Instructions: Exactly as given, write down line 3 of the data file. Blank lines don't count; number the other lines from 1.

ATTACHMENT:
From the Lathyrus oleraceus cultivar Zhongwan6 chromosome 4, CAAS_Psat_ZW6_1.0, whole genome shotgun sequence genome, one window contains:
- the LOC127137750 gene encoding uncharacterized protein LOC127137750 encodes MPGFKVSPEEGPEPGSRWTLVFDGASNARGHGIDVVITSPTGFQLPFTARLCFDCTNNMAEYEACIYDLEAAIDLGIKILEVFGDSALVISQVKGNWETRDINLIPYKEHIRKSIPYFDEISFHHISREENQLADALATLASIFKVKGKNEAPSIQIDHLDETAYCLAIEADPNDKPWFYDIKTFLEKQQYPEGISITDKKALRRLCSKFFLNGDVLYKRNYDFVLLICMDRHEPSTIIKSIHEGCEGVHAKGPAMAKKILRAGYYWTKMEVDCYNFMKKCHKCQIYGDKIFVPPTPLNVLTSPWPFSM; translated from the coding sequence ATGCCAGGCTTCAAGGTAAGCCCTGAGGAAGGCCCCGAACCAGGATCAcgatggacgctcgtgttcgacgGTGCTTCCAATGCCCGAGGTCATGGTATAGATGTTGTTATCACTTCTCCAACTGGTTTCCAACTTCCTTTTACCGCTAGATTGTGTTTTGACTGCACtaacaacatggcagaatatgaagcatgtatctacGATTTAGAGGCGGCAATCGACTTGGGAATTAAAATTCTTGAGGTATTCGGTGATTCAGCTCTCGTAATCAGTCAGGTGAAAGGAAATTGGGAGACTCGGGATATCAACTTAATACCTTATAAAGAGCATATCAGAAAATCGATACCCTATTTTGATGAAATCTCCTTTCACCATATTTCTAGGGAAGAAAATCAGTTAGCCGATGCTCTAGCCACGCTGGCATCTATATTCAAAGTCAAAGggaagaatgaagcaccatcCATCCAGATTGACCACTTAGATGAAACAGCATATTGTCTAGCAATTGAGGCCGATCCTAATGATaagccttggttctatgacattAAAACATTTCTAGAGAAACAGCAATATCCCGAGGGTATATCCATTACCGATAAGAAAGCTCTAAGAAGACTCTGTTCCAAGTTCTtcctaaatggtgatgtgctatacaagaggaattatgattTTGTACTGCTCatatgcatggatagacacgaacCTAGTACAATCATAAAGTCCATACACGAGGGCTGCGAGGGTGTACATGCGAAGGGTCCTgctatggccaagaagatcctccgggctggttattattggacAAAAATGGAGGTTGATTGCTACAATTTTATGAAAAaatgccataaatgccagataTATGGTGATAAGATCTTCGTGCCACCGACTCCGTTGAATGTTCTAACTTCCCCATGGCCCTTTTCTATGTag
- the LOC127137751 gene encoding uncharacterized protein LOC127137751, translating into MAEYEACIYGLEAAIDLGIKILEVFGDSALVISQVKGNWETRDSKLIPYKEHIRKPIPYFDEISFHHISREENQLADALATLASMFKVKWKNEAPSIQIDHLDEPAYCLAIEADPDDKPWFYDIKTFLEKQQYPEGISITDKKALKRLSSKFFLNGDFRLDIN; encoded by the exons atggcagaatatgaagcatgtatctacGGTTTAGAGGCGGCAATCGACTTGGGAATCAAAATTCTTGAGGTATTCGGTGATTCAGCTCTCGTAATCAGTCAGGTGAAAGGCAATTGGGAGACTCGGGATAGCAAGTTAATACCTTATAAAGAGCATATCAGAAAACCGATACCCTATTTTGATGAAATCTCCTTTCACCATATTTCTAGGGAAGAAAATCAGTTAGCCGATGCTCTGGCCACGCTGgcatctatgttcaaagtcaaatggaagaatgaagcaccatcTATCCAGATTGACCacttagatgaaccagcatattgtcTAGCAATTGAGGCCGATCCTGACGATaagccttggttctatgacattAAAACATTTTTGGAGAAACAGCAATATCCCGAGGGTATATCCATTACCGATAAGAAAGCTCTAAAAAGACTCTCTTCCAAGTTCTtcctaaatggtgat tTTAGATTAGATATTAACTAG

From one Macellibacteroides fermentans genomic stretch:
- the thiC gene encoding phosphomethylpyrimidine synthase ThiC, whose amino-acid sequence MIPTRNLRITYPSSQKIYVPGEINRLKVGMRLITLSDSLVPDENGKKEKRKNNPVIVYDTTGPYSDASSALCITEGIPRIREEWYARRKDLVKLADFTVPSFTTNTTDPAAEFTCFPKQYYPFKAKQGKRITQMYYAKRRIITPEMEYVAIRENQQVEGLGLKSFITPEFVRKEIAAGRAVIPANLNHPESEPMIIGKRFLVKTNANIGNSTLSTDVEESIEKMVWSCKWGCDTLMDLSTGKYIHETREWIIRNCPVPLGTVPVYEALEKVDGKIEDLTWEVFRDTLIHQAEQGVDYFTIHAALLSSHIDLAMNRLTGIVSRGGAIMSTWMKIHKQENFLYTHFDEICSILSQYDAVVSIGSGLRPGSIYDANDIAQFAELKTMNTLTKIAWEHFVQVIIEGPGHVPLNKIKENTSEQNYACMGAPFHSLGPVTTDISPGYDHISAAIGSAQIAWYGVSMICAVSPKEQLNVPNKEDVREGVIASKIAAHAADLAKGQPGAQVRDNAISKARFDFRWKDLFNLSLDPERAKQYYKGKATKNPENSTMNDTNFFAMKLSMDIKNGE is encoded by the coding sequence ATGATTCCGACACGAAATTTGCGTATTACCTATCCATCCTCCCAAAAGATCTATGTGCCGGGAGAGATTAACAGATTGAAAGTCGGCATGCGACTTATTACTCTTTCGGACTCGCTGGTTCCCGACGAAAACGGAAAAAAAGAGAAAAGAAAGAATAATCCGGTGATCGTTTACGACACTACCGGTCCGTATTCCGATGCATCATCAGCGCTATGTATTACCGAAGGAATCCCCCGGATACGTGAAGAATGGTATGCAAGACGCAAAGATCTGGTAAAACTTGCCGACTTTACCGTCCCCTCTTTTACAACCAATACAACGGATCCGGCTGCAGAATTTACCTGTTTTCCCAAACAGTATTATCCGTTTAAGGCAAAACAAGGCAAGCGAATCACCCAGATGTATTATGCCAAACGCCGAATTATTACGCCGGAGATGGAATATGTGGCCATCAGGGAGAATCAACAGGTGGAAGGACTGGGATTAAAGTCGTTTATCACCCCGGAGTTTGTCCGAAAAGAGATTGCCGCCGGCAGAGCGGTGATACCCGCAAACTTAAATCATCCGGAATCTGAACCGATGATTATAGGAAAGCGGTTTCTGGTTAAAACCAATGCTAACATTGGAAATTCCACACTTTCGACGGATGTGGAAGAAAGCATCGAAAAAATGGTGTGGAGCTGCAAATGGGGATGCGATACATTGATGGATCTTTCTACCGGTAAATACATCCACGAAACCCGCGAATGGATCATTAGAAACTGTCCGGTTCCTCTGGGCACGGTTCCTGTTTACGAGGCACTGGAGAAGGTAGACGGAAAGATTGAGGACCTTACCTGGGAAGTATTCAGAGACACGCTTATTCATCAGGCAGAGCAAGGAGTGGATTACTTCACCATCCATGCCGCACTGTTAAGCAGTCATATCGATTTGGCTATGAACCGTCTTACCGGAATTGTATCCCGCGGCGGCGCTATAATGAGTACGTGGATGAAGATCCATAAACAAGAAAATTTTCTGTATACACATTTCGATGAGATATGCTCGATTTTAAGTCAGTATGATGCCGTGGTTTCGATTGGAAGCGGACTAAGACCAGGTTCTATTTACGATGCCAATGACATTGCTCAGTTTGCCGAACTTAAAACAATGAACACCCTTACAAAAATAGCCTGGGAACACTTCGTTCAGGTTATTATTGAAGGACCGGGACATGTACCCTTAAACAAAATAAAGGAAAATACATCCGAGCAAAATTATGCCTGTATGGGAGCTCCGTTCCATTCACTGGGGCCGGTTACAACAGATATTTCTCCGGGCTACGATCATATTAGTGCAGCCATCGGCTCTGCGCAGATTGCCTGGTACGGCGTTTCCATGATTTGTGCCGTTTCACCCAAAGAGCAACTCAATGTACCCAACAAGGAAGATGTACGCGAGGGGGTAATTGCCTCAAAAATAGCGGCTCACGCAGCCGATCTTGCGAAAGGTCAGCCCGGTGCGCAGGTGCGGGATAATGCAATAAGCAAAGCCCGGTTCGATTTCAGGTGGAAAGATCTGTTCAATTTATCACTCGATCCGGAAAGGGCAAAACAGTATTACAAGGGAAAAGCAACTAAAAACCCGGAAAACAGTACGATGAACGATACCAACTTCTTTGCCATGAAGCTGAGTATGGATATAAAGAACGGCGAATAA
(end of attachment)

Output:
- the LOC127137751 gene encoding uncharacterized protein LOC127137751, translating into MAEYEACIYGLEAAIDLGIKILEVFGDSALVISQVKGNWETRDSKLIPYKEHIRKPIPYFDEISFHHISREENQLADALATLASMFKVKWKNEAPSIQIDHLDEPAYCLAIEADPDDKPWFYDIKTFLEKQQYPEGISITDKKALKRLSSKFFLNGDFRLDIN; encoded by the exons atggcagaatatgaagcatgtatctacGGTTTAGAGGCGGCAATCGACTTGGGAATCAAAATTCTTGAGGTATTCGGTGATTCAGCTCTCGTAATCAGTCAGGTGAAAGGCAATTGGGAGACTCGGGATAGCAAGTTAATACCTTATAAAGAGCATATCAGAAAACCGATACCCTATTTTGATGAAATCTCCTTTCACCATATTTCTAGGGAAGAAAATCAGTTAGCCGATGCTCTGGCCACGCTGgcatctatgttcaaagtcaaatggaagaatgaagcaccatcTATCCAGATTGACCacttagatgaaccagcatattgtcTAGCAATTGAGGCCGATCCTGACGATaagccttggttctatgacattAAAACATTTTTGGAGAAACAGCAATATCCCGAGGGTATATCCATTACCGATAAGAAAGCTCTAAAAAGACTCTCTTCCAAGTTCTtcctaaatggtgat tTTAGATTAGATATTAACTAG